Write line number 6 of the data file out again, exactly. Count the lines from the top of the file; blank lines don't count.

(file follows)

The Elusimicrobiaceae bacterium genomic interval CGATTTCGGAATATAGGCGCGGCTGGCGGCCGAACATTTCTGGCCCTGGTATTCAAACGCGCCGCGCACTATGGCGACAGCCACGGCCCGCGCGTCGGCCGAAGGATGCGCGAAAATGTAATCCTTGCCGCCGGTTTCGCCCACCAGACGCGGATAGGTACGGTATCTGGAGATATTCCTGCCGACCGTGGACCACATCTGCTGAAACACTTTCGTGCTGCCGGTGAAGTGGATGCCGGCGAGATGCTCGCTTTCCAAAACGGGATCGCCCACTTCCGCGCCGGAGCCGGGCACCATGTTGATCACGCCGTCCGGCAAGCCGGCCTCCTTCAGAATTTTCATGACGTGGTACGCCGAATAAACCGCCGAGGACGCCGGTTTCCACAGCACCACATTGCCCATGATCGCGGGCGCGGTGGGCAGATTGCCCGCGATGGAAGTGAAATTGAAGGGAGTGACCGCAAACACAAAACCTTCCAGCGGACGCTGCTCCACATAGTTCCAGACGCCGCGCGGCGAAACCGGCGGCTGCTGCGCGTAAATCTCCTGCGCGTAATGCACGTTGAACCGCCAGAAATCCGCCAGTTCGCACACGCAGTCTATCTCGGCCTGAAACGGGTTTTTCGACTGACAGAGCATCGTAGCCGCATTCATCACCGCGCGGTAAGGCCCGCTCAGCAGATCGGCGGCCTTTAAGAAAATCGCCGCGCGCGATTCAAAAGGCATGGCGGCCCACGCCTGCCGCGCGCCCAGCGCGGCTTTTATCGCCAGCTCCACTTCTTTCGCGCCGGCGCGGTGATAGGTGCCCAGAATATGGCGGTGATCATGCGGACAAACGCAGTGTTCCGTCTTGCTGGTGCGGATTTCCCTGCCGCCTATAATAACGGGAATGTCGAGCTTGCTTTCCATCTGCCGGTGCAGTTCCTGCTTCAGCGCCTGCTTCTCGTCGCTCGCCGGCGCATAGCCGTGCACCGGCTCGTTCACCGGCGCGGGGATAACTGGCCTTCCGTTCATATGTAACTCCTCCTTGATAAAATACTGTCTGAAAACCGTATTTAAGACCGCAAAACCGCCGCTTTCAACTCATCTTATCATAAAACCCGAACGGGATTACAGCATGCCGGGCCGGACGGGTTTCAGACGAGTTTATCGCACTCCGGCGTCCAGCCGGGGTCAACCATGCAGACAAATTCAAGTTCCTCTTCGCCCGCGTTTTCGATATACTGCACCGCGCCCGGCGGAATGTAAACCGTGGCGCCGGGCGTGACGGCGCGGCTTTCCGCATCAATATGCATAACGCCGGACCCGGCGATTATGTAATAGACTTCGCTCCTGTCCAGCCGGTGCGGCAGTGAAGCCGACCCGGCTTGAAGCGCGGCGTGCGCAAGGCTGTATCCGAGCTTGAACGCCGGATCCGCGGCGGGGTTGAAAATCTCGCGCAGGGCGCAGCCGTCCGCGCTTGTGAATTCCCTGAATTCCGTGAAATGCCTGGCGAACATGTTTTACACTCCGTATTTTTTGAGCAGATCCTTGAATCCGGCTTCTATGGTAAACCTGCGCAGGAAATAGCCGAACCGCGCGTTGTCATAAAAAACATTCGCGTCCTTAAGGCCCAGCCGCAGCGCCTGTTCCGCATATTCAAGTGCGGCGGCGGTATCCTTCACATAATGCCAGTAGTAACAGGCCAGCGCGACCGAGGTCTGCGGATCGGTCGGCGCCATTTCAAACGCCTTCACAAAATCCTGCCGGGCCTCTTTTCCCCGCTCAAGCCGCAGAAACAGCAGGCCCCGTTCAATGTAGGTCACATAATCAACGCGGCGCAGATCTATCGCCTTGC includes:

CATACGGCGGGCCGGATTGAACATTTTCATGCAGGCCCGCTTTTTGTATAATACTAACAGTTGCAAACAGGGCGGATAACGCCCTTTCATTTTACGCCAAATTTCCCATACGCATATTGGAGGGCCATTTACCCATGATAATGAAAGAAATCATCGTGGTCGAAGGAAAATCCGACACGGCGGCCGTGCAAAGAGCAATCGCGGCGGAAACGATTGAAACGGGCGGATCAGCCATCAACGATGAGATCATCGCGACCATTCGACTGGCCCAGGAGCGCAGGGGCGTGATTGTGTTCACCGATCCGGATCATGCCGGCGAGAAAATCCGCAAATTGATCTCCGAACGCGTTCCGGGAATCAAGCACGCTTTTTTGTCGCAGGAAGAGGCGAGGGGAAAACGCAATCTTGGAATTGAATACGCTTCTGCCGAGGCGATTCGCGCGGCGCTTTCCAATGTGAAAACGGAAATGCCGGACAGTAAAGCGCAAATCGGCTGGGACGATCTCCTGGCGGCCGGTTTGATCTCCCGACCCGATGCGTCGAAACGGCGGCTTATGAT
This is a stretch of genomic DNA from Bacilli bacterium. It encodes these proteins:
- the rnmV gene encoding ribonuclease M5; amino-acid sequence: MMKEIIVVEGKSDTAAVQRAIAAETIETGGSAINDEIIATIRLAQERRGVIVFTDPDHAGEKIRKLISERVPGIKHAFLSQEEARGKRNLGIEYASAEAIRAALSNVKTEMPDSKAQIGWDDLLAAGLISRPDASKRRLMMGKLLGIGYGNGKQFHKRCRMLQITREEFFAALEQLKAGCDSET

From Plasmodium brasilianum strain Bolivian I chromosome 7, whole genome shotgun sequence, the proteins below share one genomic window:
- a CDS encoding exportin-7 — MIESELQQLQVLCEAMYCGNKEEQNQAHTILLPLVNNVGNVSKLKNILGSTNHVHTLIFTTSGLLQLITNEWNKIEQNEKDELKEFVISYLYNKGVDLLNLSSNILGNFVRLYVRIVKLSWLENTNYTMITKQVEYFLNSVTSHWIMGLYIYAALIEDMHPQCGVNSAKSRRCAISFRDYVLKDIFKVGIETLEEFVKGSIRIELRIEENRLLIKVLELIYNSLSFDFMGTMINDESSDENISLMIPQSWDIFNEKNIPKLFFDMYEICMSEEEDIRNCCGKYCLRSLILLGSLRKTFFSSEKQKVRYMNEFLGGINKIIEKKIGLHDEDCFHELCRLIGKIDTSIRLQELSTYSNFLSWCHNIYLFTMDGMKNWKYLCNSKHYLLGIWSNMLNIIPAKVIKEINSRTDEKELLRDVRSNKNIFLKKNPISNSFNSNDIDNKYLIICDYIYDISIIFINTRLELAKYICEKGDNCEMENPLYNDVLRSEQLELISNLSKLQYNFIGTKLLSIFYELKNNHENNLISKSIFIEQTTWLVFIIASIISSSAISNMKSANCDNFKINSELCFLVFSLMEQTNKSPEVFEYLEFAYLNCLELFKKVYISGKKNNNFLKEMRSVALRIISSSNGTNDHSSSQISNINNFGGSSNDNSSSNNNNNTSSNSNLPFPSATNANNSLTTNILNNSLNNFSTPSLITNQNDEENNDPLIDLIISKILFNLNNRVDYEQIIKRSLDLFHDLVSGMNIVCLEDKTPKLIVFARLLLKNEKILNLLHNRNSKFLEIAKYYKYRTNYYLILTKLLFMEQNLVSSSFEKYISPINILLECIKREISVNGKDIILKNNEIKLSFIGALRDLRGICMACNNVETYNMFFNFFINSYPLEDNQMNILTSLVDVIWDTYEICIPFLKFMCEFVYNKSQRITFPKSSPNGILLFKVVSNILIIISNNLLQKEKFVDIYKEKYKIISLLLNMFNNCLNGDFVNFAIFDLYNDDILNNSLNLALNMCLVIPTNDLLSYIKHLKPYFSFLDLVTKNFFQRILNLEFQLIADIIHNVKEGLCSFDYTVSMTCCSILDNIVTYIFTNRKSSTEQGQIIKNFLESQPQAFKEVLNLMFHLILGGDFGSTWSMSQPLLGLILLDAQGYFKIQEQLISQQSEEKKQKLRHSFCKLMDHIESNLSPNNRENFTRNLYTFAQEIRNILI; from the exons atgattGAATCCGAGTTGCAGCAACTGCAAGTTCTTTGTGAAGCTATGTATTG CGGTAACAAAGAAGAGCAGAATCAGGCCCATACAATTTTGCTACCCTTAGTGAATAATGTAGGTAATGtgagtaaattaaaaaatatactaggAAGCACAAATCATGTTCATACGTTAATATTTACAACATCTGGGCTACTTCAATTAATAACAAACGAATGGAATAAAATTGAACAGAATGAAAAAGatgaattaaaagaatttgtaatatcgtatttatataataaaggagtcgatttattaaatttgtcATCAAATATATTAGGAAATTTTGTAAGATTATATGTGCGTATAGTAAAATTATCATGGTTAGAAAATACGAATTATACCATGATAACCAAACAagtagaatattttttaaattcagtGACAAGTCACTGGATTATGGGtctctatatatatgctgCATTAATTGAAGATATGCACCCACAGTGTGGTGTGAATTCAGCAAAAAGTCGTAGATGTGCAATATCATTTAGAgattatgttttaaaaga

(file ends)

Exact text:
- a CDS encoding exportin-7 — MIESELQQLQVLCEAMYCGNKEEQNQAHTILLPLVNNVGNVSKLKNILGSTNHVHTLIFTTSGLLQLITNEWNKIEQNEKDELKEFVISYLYNKGVDLLNLSSNILGNFVRLYVRIVKLSWLENTNYTMITKQVEYFLNSVTSHWIMGLYIYAALIEDMHPQCGVNSAKSRRCAISFRDYVLKDIFKVGIETLEEFVKGSIRIELRIEENRLLIKVLELIYNSLSFDFMGTMINDESSDENISLMIPQSWDIFNEKNIPKLFFDMYEICMSEEEDIRNCCGKYCLRSLILLGSLRKTFFSSEKQKVRYMNEFLGGINKIIEKKIGLHDEDCFHELCRLIGKIDTSIRLQELSTYSNFLSWCHNIYLFTMDGMKNWKYLCNSKHYLLGIWSNMLNIIPAKVIKEINSRTDEKELLRDVRSNKNIFLKKNPISNSFNSNDIDNKYLIICDYIYDISIIFINTRLELAKYICEKGDNCEMENPLYNDVLRSEQLELISNLSKLQYNFIGTKLLSIFYELKNNHENNLISKSIFIEQTTWLVFIIASIISSSAISNMKSANCDNFKINSELCFLVFSLMEQTNKSPEVFEYLEFAYLNCLELFKKVYISGKKNNNFLKEMRSVALRIISSSNGTNDHSSSQISNINNFGGSSNDNSSSNNNNNTSSNSNLPFPSATNANNSLTTNILNNSLNNFSTPSLITNQNDEENNDPLIDLIISKILFNLNNRVDYEQIIKRSLDLFHDLVSGMNIVCLEDKTPKLIVFARLLLKNEKILNLLHNRNSKFLEIAKYYKYRTNYYLILTKLLFMEQNLVSSSFEKYISPINILLECIKREISVNGKDIILKNNEIKLSFIGALRDLRGICMACNNVETYNMFFNFFINSYPLEDNQMNILTSLVDVIWDTYEICIPFLKFMCEFVYNKSQRITFPKSSPNGILLFKVVSNILIIISNNLLQKEKFVDIYKEKYKIISLLLNMFNNCLNGDFVNFAIFDLYNDDILNNSLNLALNMCLVIPTNDLLSYIKHLKPYFSFLDLVTKNFFQRILNLEFQLIADIIHNVKEGLCSFDYTVSMTCCSILDNIVTYIFTNRKSSTEQGQIIKNFLESQPQAFKEVLNLMFHLILGGDFGSTWSMSQPLLGLILLDAQGYFKIQEQLISQQSEEKKQKLRHSFCKLMDHIESNLSPNNRENFTRNLYTFAQEIRNILI; from the exons atgattGAATCCGAGTTGCAGCAACTGCAAGTTCTTTGTGAAGCTATGTATTG CGGTAACAAAGAAGAGCAGAATCAGGCCCATACAATTTTGCTACCCTTAGTGAATAATGTAGGTAATGtgagtaaattaaaaaatatactaggAAGCACAAATCATGTTCATACGTTAATATTTACAACATCTGGGCTACTTCAATTAATAACAAACGAATGGAATAAAATTGAACAGAATGAAAAAGatgaattaaaagaatttgtaatatcgtatttatataataaaggagtcgatttattaaatttgtcATCAAATATATTAGGAAATTTTGTAAGATTATATGTGCGTATAGTAAAATTATCATGGTTAGAAAATACGAATTATACCATGATAACCAAACAagtagaatattttttaaattcagtGACAAGTCACTGGATTATGGGtctctatatatatgctgCATTAATTGAAGATATGCACCCACAGTGTGGTGTGAATTCAGCAAAAAGTCGTAGATGTGCAATATCATTTAGAgattatgttttaaaaga